Breaking The Habit Of Being Myself

I recently read Joe Dispenza’s book Breaking The Habit Of Being Yourself, which is all about how to use meditation to free your mind and body from the effects of your conditioning. I also spent a month using the associated guided meditations every day.

Overall, it’s a great book. It’s the kind of book I was thinking of writing in fact, so perhaps he’s saved me the trouble; but there are a couple of things in it that I found distracting:

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Active Minds Global Brainwave Entrainment Audios

 

Daily meditation has been a huge part of my recovery from Chronic Fatigue Syndrome. I find it difficult to stay focussed when I’m feeling overwhelmed with anxiety though, so I’ve amassed a huge collection of relaxation and guided visualisation audio tracks to help me with the process.

So I was quite receptive to the idea of trying a new relaxation approach when I was contacted a few weeks ago by one of the guys behind Active Minds Global, who say that their Brainwave Entrainment audio tracks can help recovery from Chronic Fatigue Syndrome. They sent me a copy of Tracks 1 and 2 from RevitaMind for evaluation: Mind Revitaliser and Neural Agility. I said I’d try them for 3 weeks and then blog about my experience.

It’s just on 3 weeks now since I started using the RevitaMind audio tracks every day. In accordance with their suggested use, I listen to the Mind Revitaliser in bed every morning as soon as I wake up before going out for my morning exercise, and I listen to Neural Agility every night in bed just before going to sleep.

The tracks sound like a pulsing beat with white noise. It’s fairly soothing, but they do recommend listening as loud as possible; so that’s what I do. I can’t say I notice much difference between the two consciously; but this stuff is all meant to work on the unconscious.

I start by just lying back and letting the sound wash over me, while imagining my nervous system being calmed by the soothing sounds. Next, I visualise myself stepping into an elevator on the tenth floor of Anxiety House. Then I imagine watching the old-fashioned floor indicator in the elevator move down slowly through the floors from 10, 9, 8, 7, 6… all the way down to the ground floor. As I do this, I take a long breath at each floor and notice my breathing getting slower and my body feeling calmer and more relaxed as the elevator descends.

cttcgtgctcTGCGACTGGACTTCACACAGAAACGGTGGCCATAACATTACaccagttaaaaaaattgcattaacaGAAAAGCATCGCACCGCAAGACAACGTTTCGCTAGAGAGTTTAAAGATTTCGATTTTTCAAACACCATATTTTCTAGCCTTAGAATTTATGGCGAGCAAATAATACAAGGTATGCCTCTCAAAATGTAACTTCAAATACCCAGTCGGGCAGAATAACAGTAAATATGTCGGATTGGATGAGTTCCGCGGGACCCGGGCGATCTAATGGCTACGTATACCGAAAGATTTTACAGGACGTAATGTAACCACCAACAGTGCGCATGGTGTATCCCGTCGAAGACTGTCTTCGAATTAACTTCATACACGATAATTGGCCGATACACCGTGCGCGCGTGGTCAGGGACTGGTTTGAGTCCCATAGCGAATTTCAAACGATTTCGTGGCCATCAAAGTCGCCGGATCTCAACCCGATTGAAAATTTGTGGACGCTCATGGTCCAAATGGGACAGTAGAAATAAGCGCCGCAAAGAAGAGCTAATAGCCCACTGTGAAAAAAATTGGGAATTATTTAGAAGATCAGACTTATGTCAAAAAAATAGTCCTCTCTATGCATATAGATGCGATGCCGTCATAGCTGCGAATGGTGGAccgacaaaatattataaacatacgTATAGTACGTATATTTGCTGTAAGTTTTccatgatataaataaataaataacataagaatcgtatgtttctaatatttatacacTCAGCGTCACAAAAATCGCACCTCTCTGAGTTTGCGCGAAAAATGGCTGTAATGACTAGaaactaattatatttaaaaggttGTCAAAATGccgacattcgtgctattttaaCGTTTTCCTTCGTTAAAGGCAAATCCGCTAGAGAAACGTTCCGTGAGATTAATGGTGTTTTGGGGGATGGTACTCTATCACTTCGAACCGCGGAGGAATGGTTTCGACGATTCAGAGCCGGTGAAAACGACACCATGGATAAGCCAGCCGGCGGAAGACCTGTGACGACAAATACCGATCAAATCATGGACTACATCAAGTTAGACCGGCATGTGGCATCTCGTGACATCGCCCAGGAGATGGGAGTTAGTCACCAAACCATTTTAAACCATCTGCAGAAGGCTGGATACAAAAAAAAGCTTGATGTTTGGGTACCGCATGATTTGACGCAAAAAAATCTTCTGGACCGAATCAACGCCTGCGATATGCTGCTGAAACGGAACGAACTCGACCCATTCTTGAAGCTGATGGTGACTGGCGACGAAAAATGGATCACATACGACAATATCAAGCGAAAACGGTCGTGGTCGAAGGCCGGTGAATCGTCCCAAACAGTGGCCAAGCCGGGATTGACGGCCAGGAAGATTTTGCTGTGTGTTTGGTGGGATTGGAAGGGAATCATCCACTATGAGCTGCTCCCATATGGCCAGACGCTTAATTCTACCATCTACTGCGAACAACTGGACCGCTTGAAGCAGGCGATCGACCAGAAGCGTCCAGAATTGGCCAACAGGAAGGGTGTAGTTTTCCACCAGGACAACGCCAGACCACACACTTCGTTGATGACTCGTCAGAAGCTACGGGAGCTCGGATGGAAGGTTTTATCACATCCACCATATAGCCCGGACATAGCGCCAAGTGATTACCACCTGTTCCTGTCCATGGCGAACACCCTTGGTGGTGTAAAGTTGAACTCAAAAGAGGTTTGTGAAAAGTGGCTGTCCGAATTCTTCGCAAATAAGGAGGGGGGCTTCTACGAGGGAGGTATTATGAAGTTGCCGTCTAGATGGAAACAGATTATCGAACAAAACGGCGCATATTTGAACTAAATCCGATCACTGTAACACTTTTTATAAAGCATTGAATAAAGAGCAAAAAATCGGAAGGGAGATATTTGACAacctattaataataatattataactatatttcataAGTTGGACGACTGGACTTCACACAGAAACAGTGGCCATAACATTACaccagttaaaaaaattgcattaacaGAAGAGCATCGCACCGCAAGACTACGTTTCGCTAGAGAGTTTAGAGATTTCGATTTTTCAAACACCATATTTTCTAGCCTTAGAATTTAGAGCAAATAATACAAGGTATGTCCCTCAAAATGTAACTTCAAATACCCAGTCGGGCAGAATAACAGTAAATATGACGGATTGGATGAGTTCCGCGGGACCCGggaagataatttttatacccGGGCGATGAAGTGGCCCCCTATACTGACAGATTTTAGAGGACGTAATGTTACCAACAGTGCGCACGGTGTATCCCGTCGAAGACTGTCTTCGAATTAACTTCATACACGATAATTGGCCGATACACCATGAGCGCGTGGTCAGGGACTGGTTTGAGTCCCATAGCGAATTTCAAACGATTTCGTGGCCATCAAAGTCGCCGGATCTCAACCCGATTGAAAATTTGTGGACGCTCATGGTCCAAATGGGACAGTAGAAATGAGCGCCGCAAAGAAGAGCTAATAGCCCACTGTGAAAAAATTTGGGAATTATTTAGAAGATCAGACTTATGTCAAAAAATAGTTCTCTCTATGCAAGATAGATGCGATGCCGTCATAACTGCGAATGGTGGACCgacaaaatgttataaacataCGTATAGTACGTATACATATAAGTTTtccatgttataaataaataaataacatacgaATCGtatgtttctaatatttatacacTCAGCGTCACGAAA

When I step out onto the ground floor, I let my mind come up with whatever image it likes as I wander out of the elevator and into the scene. Sometimes it’s a jungle, difficult to penetrate. Other times it’s a beach with the ocean lapping gently against it. Occasionally it’s a desert with the hot sun beating down. Wherever it is, it’s a peaceful scene and there’s no drama there. When my mind comes back to real world concerns, I just let the thought drift past and return to my elevator-accessible tropical island, or whatever it is today.

After a short while, I’d focus my attention on the amygdale region of my brain, and imagine it calming down, or cooling down. Changing colour from a hot red to a cool blue. Bathing in cool water, for instance.

The Active Mind guys say their audio tracks are designed to calm the sympathetic nervous system, so they seem to be on the same wavelength as I am regarding what causes and perpetuates CFS. After 3 weeks of using it consistently, I seem to feel calmer than I did before. I’m listening to a total of an hour a day, so this has pretty much replaced the meditation I used to do in the local bush near my place. Some afternoons when I feel really tired I’ll go have a lie down and listen to another meditation track; I wanted to stick to the suggested schedule for at least 3 weeks and not mess with it too much.

For the first few nights, I noticed that I had trouble getting to sleep; my old friend insomnia was back. It hasn’t visited me in quite a while since I started getting up early in the morning and going outside in the sun; so I wasn’t entirely thrilled about this. Active Minds said it was normal though, and it did go away after about 4 or 5 nights. I don’t have any trouble getting to sleep again now after 3 weeks.

Aside from the initial insomnia, it was pretty plain sailing. I’m mostly better now anyway, and while using RevitaMind I’ve continued my routine of daily exercise, getting out of the house to do things I love, and hanging out with people whenever I can. So it’s a little hard to pin-point exactly how big an effect the audios are having. I would have liked to come across this sooner when I was more ill and the effect could potentially be more dramatic. Mind you, being too well to see a dramatic effect is a nice place to be, so I’m not complaining.

All in all, it seems to work and I’d recommend giving RevitaMind a try. Especially if you’re not already doing at least an hour of meditation a day, or finding it hard to focus. You need to stick with it until it becomes a habit. It’s no quick fix; but hopefully you’ve realised by now that there isn’t one out there anyway. Given that it seems to be working, I’m going to keep using them morning and night for the time being. If you give it a go, leave me a comment to say how/if it works for you.

Disclaimer: Obviously if you’ve been paying attention you’ll already know I was sent a free sample from RevitaMind for evaluation. They were pretty cool about it, suggesting I might like to blog about my experience. I found it helpful, so I did.